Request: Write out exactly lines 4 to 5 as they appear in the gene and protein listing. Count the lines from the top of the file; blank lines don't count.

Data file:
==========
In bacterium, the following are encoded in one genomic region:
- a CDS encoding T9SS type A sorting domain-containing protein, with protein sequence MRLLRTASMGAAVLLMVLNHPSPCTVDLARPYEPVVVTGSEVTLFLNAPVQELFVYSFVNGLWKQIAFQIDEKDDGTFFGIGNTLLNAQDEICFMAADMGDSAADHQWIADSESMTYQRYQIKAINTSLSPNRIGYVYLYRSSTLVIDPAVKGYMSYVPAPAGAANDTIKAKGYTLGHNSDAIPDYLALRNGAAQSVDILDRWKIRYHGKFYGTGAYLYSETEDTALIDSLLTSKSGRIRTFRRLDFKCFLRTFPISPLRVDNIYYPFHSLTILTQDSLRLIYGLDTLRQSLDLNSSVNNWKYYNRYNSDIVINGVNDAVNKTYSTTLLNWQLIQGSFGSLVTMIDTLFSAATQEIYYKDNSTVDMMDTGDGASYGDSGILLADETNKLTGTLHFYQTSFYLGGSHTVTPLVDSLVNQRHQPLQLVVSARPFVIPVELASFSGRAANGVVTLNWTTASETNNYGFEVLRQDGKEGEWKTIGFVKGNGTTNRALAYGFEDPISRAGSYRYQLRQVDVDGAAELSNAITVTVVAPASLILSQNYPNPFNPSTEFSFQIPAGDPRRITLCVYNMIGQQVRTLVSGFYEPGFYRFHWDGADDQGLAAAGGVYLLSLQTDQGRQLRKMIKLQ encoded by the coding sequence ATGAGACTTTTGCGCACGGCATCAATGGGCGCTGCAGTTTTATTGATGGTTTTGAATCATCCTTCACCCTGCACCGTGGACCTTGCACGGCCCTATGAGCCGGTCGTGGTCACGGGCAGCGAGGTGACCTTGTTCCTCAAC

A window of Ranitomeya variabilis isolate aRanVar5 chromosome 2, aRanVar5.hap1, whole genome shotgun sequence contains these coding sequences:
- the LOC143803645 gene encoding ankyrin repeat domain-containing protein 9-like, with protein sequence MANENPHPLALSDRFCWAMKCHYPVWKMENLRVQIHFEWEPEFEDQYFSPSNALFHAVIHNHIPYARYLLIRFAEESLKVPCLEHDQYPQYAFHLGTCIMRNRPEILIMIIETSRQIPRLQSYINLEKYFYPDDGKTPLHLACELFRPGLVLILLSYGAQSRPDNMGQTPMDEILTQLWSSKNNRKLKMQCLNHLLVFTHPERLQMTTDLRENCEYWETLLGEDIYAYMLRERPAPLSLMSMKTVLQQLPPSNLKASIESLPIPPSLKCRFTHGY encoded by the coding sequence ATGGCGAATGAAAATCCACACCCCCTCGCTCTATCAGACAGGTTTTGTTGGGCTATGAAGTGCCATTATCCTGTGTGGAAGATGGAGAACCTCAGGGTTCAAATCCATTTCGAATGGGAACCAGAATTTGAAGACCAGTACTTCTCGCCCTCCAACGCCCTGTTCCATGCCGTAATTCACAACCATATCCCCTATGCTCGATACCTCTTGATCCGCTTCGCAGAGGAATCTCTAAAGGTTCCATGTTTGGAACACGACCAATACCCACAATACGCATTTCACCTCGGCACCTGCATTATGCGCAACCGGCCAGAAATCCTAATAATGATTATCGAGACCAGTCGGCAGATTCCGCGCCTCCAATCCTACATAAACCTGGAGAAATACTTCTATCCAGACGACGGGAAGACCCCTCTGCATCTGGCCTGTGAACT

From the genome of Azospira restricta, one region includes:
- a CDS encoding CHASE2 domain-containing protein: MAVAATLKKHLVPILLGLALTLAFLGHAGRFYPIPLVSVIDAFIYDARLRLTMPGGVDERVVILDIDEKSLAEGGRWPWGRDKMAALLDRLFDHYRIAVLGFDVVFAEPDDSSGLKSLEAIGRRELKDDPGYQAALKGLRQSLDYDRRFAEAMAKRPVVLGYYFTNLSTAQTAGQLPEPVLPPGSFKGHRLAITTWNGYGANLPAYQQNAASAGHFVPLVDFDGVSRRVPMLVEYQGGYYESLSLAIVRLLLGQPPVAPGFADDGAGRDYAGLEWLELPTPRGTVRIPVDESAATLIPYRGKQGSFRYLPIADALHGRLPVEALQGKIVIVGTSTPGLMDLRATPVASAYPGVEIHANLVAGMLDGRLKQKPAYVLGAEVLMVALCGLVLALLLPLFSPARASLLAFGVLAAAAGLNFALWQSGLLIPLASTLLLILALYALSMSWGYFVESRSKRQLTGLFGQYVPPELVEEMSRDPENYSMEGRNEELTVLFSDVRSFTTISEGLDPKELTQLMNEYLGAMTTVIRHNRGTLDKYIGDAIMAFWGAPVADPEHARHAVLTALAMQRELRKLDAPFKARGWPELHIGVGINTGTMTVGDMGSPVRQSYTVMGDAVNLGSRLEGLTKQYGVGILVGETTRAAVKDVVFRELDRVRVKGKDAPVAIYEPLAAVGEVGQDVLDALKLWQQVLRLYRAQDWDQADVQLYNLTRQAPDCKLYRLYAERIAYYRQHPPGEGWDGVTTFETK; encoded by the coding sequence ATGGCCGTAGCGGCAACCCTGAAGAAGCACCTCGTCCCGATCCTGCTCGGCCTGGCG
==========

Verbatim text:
- the LOC143803645 gene encoding ankyrin repeat domain-containing protein 9-like, with protein sequence MANENPHPLALSDRFCWAMKCHYPVWKMENLRVQIHFEWEPEFEDQYFSPSNALFHAVIHNHIPYARYLLIRFAEESLKVPCLEHDQYPQYAFHLGTCIMRNRPEILIMIIETSRQIPRLQSYINLEKYFYPDDGKTPLHLACELFRPGLVLILLSYGAQSRPDNMGQTPMDEILTQLWSSKNNRKLKMQCLNHLLVFTHPERLQMTTDLRENCEYWETLLGEDIYAYMLRERPAPLSLMSMKTVLQQLPPSNLKASIESLPIPPSLKCRFTHGY encoded by the coding sequence ATGGCGAATGAAAATCCACACCCCCTCGCTCTATCAGACAGGTTTTGTTGGGCTATGAAGTGCCATTATCCTGTGTGGAAGATGGAGAACCTCAGGGTTCAAATCCATTTCGAATGGGAACCAGAATTTGAAGACCAGTACTTCTCGCCCTCCAACGCCCTGTTCCATGCCGTAATTCACAACCATATCCCCTATGCTCGATACCTCTTGATCCGCTTCGCAGAGGAATCTCTAAAGGTTCCATGTTTGGAACACGACCAATACCCACAATACGCATTTCACCTCGGCACCTGCATTATGCGCAACCGGCCAGAAATCCTAATAATGATTATCGAGACCAGTCGGCAGATTCCGCGCCTCCAATCCTACATAAACCTGGAGAAATACTTCTATCCAGACGACGGGAAGACCCCTCTGCATCTGGCCTGTGAACT

From the genome of Azospira restricta, one region includes: